The ultradense core of an exploded star contains a bizarre form of superconducting matter called a superfluid, new studies suggest. Superfluids made of charged particles are also superconductors, which allow electric current to flow with no resistance. Superfluidity is a friction-free state of matter, and superfluids created in labs here on Earth exhibit remarkable properties. It can climb upward, for example, and escape airtight containers, researchers said. The matter, found by researchers using NASA’s Chandra X-ray Observatory, is at the core of Cassiopeia A, the remains of a massive star that exploded in a supernova.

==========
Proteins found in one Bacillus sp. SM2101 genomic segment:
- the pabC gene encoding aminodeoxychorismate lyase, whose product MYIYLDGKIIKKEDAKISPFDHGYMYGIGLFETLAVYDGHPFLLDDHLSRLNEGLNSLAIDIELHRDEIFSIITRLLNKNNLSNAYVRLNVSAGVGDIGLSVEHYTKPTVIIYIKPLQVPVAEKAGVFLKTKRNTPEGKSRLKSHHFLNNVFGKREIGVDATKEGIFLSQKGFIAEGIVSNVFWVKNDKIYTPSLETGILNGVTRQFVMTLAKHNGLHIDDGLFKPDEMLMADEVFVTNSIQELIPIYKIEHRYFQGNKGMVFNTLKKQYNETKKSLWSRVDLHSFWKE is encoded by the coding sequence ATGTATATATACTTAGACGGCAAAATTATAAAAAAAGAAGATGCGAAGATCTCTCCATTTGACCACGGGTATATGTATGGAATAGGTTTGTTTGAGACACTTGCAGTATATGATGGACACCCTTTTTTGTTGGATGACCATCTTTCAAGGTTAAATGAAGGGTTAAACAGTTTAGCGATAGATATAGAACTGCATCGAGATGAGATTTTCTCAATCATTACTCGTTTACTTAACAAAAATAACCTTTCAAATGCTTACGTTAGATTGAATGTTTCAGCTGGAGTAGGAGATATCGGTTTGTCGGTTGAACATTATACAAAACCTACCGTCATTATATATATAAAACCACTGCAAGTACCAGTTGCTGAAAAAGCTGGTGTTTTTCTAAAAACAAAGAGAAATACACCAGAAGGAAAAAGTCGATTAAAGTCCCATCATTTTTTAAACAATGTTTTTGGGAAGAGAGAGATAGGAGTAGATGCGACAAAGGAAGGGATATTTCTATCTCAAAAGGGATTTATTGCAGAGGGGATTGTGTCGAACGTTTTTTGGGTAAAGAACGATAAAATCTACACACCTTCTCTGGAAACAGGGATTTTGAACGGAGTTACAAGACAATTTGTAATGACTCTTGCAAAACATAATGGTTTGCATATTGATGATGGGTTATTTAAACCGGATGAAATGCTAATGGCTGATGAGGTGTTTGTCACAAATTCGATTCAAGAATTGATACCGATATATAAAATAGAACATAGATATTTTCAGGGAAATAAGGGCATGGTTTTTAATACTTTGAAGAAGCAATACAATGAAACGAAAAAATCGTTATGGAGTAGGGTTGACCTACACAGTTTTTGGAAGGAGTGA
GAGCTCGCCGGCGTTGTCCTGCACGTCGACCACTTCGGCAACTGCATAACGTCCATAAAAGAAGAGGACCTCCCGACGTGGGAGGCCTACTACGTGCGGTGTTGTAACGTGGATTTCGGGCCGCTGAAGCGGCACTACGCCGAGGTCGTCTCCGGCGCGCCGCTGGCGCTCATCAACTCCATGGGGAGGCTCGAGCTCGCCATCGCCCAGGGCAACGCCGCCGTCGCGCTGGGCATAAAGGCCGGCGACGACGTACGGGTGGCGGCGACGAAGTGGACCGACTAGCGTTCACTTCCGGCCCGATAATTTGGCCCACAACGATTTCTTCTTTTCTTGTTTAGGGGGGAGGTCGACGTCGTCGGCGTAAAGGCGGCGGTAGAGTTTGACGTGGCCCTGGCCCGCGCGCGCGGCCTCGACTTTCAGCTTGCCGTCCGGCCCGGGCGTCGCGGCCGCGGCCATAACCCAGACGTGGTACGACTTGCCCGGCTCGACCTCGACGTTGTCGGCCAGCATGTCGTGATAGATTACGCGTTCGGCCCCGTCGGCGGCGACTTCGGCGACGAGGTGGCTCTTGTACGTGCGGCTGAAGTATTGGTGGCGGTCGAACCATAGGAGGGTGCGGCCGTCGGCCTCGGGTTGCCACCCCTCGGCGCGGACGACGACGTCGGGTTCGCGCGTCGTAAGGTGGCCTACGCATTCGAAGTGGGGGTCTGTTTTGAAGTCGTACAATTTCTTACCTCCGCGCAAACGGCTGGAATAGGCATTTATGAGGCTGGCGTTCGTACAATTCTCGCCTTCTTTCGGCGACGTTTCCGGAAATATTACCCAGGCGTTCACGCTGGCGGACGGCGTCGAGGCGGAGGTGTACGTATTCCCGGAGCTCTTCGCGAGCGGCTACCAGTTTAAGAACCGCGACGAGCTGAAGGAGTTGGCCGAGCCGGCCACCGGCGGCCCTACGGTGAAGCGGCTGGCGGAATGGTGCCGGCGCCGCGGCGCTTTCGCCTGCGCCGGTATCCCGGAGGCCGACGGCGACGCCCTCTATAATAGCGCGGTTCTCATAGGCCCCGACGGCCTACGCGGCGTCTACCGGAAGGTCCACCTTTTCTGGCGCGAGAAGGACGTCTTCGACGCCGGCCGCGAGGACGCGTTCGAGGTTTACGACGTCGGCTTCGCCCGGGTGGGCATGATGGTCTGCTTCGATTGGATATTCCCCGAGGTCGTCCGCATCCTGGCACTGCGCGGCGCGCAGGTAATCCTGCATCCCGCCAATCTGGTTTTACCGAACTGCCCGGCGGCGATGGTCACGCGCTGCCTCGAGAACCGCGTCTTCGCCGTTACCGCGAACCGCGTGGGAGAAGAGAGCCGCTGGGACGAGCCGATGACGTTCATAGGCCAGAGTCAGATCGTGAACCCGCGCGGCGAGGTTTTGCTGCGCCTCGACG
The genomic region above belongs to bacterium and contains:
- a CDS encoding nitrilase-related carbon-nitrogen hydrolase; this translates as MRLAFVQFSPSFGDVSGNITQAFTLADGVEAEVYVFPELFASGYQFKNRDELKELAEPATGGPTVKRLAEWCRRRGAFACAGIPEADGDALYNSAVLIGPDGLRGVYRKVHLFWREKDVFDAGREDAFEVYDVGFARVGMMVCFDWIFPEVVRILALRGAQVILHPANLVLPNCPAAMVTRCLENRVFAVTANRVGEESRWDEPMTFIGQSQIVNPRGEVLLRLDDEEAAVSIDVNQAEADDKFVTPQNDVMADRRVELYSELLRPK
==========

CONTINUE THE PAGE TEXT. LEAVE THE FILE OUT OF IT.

It has already been trialed in people and could give us a better way to analyze and stimulate the brain.
ÄIO’s fermentation process creates healthy, sustainable oils and fats by upcycling low-value industry organics.
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Since JWST first glimpsed the Universe, we've entered a new era in understanding the earliest objects in the Universe. What have we learned?
U.S. particle physicists recently recommended a list of major research projects that they hope will receive federal funding.